iMac Pro review
At last a Good reality show is on.
Anyone taking part?
I expect everyones garden now has the sound of chirping from various birds and the flitting of butterflys and moths.
Go out today and see what you can find you might be surprised.
We have a host of blackbirds in our garden they wait every morning to be fed , yesterday two goldfinches came into the garden but the blackies chased them before i could take a picture .
Will be watching springwatch all week, cheers
This is one of the best programmes on television. I have pointed it out in the BB thread click here so that fans can get some idea of what real life is about.
It's even better this year - there will be an AutumnWatch as well.
I put food out every day for the birds. The other day, because I knew that I would be up later the next day and wouldn't get the seed mix down to them early enough, I put it out the night before.
A bit later I happened to glance out of the window and there was a hedgehog eating the bird food. So off I went to get out the hedgehog food (Spike's Dinner).
A bit later I looked out and there was a local semi-feral cat eating the hedgehog food. Oh dear - hog food is no good for cats (though hogs can eat cat food). So out I went again with a bowl of cat food.
Looked out again later and the cat food was being eaten .... by a fox!
Now I put out bird food, cat food and hedgehog food and sit back each evening and watch the visitors. And there is still enough in the morning to attract wrens, spadgers (house and tree), finches (gold, green, chaf and more), starlings, thrushes, blackbirds, jackdaws, magpies, crows, collared doves, wood pigeons, and others that flit in long enough for me to say "what's that" but have always gone by the time I get the bins out and focussed!
There are babes in the garden at the moment. I love to watch the baby starlings pursuing and demanding food from *any* adult, even blackbirds and spadgers!
(I know that studies have shown that cats have an impact on bird populations but we don't have that problem. Our own cat, the semi-feral and the other cats that visit the garden aren't around at the same time as the birds because cats are nocturnal hunters and they are fast asleep by the time the baby birds are on the ground. We frequently find mice remains but very rarely bird remains.)
is visited by foxes constantly - often in broad daylight. I have a fairly large pond, and they come to drink, and at night to play around - we often see (and hear) them on moonlit nights.
We see plenty of birdlife - Herons like to try their luck in the pond, and a barn owl frequently glides throught the trees at the top of the garden; it's a tad wild up there, and I think there are voles/mice aplenty.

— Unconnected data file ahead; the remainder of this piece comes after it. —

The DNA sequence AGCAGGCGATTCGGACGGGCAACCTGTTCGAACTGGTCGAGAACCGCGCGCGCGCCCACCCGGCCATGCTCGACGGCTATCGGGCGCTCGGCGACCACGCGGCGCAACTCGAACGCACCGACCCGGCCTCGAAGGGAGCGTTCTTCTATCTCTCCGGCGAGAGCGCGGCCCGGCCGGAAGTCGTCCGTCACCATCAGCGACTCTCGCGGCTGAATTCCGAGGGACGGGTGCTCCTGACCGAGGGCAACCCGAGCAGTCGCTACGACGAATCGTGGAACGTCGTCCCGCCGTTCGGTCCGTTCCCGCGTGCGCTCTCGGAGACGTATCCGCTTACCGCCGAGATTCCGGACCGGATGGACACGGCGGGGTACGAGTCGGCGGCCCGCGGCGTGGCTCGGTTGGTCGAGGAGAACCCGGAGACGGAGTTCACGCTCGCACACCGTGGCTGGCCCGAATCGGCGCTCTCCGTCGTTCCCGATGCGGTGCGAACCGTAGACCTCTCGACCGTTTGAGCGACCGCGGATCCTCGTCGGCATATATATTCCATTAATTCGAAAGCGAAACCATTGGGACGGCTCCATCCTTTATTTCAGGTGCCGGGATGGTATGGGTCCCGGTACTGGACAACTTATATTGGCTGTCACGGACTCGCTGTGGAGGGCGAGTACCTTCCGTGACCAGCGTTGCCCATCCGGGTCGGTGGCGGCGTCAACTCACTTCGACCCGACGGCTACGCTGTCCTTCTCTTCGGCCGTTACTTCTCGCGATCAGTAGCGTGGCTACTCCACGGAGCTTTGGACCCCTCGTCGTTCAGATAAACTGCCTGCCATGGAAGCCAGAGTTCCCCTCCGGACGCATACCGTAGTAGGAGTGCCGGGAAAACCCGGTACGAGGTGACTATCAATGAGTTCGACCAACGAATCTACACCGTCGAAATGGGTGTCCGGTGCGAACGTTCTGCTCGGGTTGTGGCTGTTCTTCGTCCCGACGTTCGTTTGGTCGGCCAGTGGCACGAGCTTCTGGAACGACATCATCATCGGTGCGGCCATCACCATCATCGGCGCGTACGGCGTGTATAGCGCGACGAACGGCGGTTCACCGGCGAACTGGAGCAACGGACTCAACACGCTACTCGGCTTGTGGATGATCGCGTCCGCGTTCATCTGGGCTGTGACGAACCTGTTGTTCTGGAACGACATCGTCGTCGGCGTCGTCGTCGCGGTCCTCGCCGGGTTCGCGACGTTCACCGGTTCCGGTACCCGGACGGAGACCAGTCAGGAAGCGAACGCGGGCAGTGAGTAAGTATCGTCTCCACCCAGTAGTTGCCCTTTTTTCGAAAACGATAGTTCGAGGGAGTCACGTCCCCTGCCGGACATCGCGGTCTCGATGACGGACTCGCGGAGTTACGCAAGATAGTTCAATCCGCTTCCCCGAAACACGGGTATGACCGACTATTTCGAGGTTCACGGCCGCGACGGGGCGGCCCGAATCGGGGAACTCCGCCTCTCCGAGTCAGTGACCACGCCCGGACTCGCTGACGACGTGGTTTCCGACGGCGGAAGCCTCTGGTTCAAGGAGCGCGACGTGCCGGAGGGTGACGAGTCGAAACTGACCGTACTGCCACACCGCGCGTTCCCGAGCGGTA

Wood-pigeons make a racket in the trees, as do magpies and jays, and we occasionally see hawks hovering over the wilder part of the garden.
Baby birds are seldom seen, I think the foxes and cats deal with them.
No Elephant hawk-moths so far, although in the late summer when the fruit is rotting on the ground there are clouds of butterflies getting drunk.
We've had bluetits nesting in a box every year for almost 20 years.
We've now acquired two cats* and this year have unfortunately had to block the entrance to the bird box to prevent a carnage.
*Daughter leaves home. Three months later, daughter returns plus two cats. Dog not too pleased and neither is father.
"At last a Good reality show is on."
does it clash with BB?
Sadly I don't have a garden of my own any more (totally gutted about this) but living on the first floor of a small block of flats (8 in all) the view from my lounge window does help a little, as I looked onto the roof of our garage block, and can't see our drying area unless i stand by the window, all I see is loads of trees the church yard, school fields then open farm land and the Quantock hills.
We have all sorts of birds flying in, the squirils are wonderful to watch there antics through the trees and across the garage roofs... we even have our very own ollie owl.
But the best sight I seen from my window, A bird of prey take out a piegon in mid air to the ground and proceeded to eat it for it's tea, and what made it more special was because it was a peragrin falcon, which at the time I didn't know I'm not up on my birds, but a work collegue was, and she comfirmed what I saw.
It may be spring where you are, but on the East Coast just south of the Humber, it's like the middle of winter, But at least I do have this nesting in the garden click here
on the bird population. Fledgelings often have to spend at least one night on the ground, because they haven't learned to fly to roost. That's when the cats go to work - I've seen the evidence time and again.
A robin nested on a shelf in my garage this spring, and successfully brought five chicks to the point of leaving the nest. For a day the garage was a flurry of practising chicks, and then they were gone, into the garden. Next morning my neighbour told me she had been presented with a heap of little corpses.
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